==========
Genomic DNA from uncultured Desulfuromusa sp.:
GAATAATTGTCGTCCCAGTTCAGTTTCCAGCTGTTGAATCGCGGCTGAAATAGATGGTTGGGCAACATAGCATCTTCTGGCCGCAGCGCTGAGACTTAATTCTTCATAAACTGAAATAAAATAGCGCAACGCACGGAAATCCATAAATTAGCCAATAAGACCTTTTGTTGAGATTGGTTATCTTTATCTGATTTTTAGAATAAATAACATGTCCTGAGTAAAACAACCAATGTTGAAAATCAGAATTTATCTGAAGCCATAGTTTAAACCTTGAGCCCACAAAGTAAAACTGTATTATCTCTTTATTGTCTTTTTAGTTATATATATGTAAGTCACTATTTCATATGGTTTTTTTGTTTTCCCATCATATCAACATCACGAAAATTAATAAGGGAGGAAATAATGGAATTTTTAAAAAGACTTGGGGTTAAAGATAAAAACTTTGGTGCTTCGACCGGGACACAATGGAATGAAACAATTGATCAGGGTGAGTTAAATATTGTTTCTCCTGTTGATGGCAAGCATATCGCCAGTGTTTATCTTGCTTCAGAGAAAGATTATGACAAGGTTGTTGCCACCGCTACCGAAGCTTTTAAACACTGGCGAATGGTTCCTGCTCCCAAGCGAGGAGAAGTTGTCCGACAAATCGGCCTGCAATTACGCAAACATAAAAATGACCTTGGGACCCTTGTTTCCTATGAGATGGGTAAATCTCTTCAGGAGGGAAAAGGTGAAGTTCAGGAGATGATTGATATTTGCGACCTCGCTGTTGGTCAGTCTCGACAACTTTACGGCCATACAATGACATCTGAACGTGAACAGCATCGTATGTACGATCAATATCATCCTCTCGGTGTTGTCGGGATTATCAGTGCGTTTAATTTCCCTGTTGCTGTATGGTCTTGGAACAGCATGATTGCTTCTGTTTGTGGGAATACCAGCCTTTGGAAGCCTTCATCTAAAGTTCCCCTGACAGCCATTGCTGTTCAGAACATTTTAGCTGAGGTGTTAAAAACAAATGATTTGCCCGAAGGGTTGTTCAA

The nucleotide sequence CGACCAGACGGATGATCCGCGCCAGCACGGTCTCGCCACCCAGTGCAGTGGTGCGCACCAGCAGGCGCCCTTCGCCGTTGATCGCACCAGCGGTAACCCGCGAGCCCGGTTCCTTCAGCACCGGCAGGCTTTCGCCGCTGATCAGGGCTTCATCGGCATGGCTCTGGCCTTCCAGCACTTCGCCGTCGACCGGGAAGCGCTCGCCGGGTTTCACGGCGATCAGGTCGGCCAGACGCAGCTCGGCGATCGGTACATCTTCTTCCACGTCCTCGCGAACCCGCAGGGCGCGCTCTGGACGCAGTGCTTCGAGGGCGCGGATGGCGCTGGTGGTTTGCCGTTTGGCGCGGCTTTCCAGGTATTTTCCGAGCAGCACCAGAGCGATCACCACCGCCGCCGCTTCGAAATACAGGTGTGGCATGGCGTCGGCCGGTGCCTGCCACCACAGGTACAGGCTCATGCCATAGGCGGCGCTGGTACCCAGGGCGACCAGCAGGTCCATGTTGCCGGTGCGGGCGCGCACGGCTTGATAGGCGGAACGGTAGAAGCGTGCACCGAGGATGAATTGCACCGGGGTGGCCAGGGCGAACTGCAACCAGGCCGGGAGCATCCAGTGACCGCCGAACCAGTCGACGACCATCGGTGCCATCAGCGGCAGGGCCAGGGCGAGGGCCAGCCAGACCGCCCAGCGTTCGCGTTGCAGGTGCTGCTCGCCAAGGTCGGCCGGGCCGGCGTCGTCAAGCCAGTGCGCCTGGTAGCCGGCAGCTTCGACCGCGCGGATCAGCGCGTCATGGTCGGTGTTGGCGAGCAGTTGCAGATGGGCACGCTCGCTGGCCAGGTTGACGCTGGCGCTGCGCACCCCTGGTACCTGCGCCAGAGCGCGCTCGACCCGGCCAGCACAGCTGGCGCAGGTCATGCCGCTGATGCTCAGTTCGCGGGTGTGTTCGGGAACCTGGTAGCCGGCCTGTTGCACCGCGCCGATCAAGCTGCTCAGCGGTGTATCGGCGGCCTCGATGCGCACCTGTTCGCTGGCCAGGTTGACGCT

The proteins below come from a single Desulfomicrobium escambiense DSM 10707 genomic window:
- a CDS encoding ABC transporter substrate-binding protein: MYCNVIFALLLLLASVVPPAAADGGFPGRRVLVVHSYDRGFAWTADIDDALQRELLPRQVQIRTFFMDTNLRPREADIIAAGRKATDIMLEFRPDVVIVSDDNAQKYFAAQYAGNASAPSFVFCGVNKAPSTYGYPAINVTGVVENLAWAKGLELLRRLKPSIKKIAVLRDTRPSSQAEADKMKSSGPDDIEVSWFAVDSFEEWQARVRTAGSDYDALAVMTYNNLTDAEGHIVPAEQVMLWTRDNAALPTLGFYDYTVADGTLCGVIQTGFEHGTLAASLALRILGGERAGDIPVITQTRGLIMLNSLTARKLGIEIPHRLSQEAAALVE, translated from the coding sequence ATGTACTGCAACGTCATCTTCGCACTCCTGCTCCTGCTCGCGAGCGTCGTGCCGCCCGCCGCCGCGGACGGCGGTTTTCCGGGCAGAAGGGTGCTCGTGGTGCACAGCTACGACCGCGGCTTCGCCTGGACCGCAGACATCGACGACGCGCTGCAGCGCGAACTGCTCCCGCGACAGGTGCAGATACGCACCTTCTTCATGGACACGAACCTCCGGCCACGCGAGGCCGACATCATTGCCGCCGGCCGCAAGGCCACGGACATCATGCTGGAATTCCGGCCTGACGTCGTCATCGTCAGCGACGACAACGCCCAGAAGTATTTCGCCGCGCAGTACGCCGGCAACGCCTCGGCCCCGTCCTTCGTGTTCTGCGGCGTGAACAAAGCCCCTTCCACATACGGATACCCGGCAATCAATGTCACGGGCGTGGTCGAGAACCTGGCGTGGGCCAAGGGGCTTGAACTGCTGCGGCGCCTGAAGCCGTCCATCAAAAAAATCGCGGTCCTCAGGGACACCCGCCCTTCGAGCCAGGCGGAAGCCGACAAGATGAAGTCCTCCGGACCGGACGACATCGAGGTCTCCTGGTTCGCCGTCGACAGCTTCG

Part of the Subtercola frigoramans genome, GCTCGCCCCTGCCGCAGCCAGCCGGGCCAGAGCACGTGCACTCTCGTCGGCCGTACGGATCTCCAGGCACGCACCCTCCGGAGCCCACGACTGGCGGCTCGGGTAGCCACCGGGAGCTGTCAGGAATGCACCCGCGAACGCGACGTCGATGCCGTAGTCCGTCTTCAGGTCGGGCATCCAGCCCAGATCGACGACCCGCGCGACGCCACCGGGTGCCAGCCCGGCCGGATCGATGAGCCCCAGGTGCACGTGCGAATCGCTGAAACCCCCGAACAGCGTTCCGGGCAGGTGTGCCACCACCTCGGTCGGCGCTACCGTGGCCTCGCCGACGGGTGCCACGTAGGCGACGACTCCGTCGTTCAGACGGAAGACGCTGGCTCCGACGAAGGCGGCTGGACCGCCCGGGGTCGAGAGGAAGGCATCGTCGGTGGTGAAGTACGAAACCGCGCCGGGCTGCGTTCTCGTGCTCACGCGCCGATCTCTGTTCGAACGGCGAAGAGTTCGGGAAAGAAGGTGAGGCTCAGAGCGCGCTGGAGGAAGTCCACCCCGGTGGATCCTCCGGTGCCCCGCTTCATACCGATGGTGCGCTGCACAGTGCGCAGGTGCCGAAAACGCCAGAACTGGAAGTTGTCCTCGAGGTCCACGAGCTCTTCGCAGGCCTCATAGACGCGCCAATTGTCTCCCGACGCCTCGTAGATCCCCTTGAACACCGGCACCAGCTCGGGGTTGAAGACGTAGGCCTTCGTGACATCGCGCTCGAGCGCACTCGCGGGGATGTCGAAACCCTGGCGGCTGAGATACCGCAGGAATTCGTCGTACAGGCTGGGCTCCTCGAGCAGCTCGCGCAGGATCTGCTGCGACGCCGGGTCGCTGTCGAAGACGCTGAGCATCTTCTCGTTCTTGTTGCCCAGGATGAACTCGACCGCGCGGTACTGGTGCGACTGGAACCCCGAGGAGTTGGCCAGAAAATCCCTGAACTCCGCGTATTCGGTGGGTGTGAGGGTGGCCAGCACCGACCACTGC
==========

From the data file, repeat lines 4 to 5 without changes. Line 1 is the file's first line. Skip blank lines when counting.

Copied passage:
The proteins below come from a single Desulfomicrobium escambiense DSM 10707 genomic window:
- a CDS encoding ABC transporter substrate-binding protein: MYCNVIFALLLLLASVVPPAAADGGFPGRRVLVVHSYDRGFAWTADIDDALQRELLPRQVQIRTFFMDTNLRPREADIIAAGRKATDIMLEFRPDVVIVSDDNAQKYFAAQYAGNASAPSFVFCGVNKAPSTYGYPAINVTGVVENLAWAKGLELLRRLKPSIKKIAVLRDTRPSSQAEADKMKSSGPDDIEVSWFAVDSFEEWQARVRTAGSDYDALAVMTYNNLTDAEGHIVPAEQVMLWTRDNAALPTLGFYDYTVADGTLCGVIQTGFEHGTLAASLALRILGGERAGDIPVITQTRGLIMLNSLTARKLGIEIPHRLSQEAAALVE, translated from the coding sequence ATGTACTGCAACGTCATCTTCGCACTCCTGCTCCTGCTCGCGAGCGTCGTGCCGCCCGCCGCCGCGGACGGCGGTTTTCCGGGCAGAAGGGTGCTCGTGGTGCACAGCTACGACCGCGGCTTCGCCTGGACCGCAGACATCGACGACGCGCTGCAGCGCGAACTGCTCCCGCGACAGGTGCAGATACGCACCTTCTTCATGGACACGAACCTCCGGCCACGCGAGGCCGACATCATTGCCGCCGGCCGCAAGGCCACGGACATCATGCTGGAATTCCGGCCTGACGTCGTCATCGTCAGCGACGACAACGCCCAGAAGTATTTCGCCGCGCAGTACGCCGGCAACGCCTCGGCCCCGTCCTTCGTGTTCTGCGGCGTGAACAAAGCCCCTTCCACATACGGATACCCGGCAATCAATGTCACGGGCGTGGTCGAGAACCTGGCGTGGGCCAAGGGGCTTGAACTGCTGCGGCGCCTGAAGCCGTCCATCAAAAAAATCGCGGTCCTCAGGGACACCCGCCCTTCGAGCCAGGCGGAAGCCGACAAGATGAAGTCCTCCGGACCGGACGACATCGAGGTCTCCTGGTTCGCCGTCGACAGCTTCG